A beautiful gorge with abundant camping nearby

9/8 Clarendon Gorge - Danby VT (14.5 miles)

"Reach high, for stars lie hidden in your soul. Dream deep, for every dream precedes the goal."
Pamela Vaull Starr

I'm up a few minutes before our planned 6:00 wakeup, and seeing signs of life in Coleen I awake her as well at this point, with a quick packing job (complete with double coffee, thinking our filtered water might be a tad short today). We're up to the AT to start hiking at 7:05, with an immediate climb up out of the gorge, which Daddy Long-Legs had promised to provide a spectacular view. Unfortunately, it’s totally enshrouded in cloud this morning, and there’s little to see save the trail – even it’s a bit tougher to follow than imagined, coming to a fork in the trail that’s blazed on both forks (very confusing for a NOBO). As it winds around Spring Lake (where we’d considered camping last night), there’s no sight of the lake, neither is there a path that might get us water, so it’s a good thing we stopped when we did. Soon after we pass the Minerva Hinchey Shelter, after which there’s a significant relo to keep within the protected corridor – one that looks like it’ll steepen the trail considerably, although leaving the length similar. As we start around it, we’ll find it easier trail than imagined, though since the map hadn’t been so revised, we’ve little idea of our progress or profile.

I'm up a few minutes before our planned 6:00 wakeup, and seeing signs of life in Coleen I awake her as well at this point, with a quick packing job (complete with double coffee, thinking our filtered water might be a tad short today). We're up to the AT to start hiking at 7:05, with an immediate climb up out of the gorge, which Daddy Long-Legs had promised to provide a spectacular view. Unfortunately, it’s totally enshrouded in cloud this morning, and there’s little to see save the trail – even it’s a bit tougher to follow than imagined, coming to a fork in the trail that’s blazed on both forks (very confusing for a NOBO). As it winds around Spring Lake (where we’d considered camping last night), there’s no sight of the lake, neither is there a path that might get us water, so it’s a good thing we stopped when we did. Soon after we pass the Minerva Hinchey Shelter, after which there’s a significant relo to keep within the protected corridor – one that looks like it’ll steepen the trail considerably, although leaving the length similar. As we start around it, we’ll find it easier trail than imagined, though since the map hadn’t been so revised, we’ve little idea of our progress or profile.

We descend to VT 140, finding a tiny bit of fall foliage about, and once there we’ll take our am break on the stairs of a bridge crossing the adjacent creek. Here begins the 1200’ climb up White Rocks Mt, reconnecting to the old AT near the Greenwall Shelter. At the summit trail we find a multitude of trail cairns erected, many of considerable complexity – one’s even a full arch. I try to catch some pix (by now there’s a brilliant blue sky out), but the background and cairns are so similar in texture, it’s tough to say how they’ll work. We resume our hike on the now rocky trail, stopping soon after the 2nd and final summit for our pm break on a convenient boulder. The trail eases after this, and soon we reach the Homer Stone Brook, crossed in a huge steel I-beam, after which the trail joins the shoreline of the beautiful Little Rock Pond. We’re expecting a shelter of the same name, but it appears to have been razed in favor of a tenting site and the Lula Tye Shelter shortly after, and we catch a few pix of the pond before leaving it to follow Little Black Branch stream, which takes us all the way to the trailhead at Danby Road. We reach the parking lot at 3:37 - early enough that I'm not sure we're in the right place. A quick recon confirms it though, and we each set about relaxing to wait on Steve, who says he's "35-40 minutes, max" out. It ends up being an hour before the big sedan pulls up, having to stop for gas on the way, but getting us back to our car just after 6:00 (talking about typical trail lore on the way, including his shuttle with the very drunk Uncle Johnny, a mason jar of shine in his hand as he drove).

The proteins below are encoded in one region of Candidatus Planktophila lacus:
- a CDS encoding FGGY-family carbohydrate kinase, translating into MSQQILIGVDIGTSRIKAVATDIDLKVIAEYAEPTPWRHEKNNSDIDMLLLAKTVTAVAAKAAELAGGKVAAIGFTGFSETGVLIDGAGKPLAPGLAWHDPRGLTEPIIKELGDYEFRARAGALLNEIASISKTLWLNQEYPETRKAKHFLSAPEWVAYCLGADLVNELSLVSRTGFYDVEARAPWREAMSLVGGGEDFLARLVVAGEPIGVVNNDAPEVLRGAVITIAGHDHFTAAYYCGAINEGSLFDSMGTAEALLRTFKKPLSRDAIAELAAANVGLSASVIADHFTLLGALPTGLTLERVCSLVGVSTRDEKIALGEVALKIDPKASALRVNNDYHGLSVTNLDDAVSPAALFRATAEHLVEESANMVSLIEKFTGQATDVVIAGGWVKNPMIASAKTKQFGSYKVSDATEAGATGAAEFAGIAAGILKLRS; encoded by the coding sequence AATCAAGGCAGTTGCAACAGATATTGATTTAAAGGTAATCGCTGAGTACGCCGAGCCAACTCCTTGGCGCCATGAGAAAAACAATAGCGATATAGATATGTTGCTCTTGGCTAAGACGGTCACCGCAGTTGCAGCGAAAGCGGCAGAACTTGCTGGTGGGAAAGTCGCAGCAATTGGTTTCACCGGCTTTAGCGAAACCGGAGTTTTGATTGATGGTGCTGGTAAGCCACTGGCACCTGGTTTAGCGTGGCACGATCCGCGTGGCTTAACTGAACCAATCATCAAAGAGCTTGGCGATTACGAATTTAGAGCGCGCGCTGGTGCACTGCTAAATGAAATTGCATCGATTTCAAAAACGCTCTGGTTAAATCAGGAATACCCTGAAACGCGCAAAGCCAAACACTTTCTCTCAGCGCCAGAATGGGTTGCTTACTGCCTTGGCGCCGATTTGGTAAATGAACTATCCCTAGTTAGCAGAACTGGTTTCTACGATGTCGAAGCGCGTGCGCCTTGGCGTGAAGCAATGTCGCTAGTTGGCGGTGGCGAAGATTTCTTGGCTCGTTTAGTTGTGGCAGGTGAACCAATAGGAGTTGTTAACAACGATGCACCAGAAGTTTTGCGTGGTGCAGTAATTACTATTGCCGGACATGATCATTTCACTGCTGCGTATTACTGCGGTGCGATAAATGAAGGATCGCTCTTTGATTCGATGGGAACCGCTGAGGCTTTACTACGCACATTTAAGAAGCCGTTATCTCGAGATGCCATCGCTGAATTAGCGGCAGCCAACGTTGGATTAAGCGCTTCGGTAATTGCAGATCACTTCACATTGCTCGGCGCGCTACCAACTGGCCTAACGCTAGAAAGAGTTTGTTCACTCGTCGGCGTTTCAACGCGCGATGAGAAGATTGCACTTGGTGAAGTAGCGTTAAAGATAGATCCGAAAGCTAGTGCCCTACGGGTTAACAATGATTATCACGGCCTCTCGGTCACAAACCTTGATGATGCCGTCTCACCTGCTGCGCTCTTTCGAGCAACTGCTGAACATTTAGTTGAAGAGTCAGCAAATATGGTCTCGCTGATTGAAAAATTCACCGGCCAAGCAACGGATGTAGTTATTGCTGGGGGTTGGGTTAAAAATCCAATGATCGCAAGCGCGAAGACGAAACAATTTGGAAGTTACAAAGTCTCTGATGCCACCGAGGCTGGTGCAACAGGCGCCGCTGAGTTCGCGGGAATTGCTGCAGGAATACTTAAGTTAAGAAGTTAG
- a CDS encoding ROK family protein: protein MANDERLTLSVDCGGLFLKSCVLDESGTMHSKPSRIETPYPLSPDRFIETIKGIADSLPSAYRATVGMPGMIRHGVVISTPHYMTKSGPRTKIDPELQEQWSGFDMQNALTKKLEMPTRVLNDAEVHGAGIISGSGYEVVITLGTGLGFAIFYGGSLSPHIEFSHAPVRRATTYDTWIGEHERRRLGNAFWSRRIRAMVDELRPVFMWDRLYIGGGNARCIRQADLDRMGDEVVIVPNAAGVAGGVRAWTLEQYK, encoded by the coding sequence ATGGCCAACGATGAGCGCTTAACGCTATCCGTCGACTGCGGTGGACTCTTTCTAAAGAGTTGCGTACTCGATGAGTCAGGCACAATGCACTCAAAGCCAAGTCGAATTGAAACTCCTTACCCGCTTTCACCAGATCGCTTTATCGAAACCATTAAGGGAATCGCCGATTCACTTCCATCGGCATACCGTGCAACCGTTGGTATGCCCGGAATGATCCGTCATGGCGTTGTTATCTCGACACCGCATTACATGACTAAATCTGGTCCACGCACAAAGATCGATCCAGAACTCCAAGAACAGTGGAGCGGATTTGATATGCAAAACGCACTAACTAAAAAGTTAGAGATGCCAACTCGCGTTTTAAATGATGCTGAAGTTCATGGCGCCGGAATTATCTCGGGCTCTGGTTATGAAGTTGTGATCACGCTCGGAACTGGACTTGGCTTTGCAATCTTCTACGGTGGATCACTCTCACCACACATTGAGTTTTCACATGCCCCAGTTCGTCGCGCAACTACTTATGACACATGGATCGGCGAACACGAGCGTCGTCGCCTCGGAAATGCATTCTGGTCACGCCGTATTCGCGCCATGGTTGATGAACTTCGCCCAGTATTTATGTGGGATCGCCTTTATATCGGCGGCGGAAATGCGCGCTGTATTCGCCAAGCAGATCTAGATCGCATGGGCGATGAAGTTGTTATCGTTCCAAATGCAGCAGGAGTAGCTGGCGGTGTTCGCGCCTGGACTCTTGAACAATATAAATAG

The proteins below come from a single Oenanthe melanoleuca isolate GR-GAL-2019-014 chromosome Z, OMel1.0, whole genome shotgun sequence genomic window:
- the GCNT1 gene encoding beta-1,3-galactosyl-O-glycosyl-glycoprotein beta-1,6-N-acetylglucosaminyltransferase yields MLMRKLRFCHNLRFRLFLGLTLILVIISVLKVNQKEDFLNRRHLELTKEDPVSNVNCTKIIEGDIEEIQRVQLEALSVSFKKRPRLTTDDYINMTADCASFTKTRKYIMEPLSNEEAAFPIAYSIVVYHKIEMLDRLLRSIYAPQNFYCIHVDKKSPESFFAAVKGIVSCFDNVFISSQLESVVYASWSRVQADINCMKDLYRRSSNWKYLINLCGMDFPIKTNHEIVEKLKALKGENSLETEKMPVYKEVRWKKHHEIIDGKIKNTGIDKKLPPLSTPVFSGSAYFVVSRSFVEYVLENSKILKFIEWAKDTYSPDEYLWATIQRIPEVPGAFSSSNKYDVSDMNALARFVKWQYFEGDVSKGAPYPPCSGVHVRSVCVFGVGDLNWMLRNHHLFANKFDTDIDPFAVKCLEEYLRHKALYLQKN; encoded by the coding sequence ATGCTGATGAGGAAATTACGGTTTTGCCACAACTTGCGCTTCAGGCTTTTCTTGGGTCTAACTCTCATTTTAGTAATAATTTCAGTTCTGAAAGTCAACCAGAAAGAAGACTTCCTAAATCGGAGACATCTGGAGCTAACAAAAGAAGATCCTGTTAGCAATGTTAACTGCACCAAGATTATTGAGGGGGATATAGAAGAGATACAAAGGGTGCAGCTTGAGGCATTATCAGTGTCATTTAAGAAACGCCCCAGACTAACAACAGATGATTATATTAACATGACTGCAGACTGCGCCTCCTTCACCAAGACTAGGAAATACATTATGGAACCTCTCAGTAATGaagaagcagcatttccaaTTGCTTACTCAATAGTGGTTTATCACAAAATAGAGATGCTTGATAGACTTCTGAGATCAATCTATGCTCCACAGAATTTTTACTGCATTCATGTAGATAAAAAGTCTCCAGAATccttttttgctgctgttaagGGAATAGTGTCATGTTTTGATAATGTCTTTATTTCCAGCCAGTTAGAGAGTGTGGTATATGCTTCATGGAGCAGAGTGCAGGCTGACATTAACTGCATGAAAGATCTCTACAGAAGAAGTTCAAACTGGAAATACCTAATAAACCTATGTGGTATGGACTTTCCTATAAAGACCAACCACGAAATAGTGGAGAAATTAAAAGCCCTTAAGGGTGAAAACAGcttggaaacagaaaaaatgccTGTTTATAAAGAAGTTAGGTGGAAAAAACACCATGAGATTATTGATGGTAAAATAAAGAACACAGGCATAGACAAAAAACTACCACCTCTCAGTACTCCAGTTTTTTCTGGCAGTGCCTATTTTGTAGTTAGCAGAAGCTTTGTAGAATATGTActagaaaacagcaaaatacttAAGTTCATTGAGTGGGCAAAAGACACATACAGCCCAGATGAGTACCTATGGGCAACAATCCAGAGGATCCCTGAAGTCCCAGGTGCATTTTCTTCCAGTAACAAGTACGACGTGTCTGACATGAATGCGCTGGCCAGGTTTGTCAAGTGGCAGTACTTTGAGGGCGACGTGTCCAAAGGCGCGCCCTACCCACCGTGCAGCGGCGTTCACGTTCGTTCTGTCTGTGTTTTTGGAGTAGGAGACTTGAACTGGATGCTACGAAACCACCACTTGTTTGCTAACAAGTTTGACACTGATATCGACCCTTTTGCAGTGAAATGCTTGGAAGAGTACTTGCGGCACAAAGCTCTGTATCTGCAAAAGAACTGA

It's a bit late to try the long drive home tonight, so we set up a hotel room at Windsor Locks, CT, a beautiful nearly-full moon rising in the east, with Mars immediately adjacent as we drive. It's a quick trip down, and finally we can breathe a real sigh of relief - everything is done up to our final race to the finish during our October vacation. Katahdin is now firmly in our sights!!

Cairns on White Rock Mt
Elaborate cairns built on White Rock Mt.
Little Rock Pond
The beautiful Little Rock Pond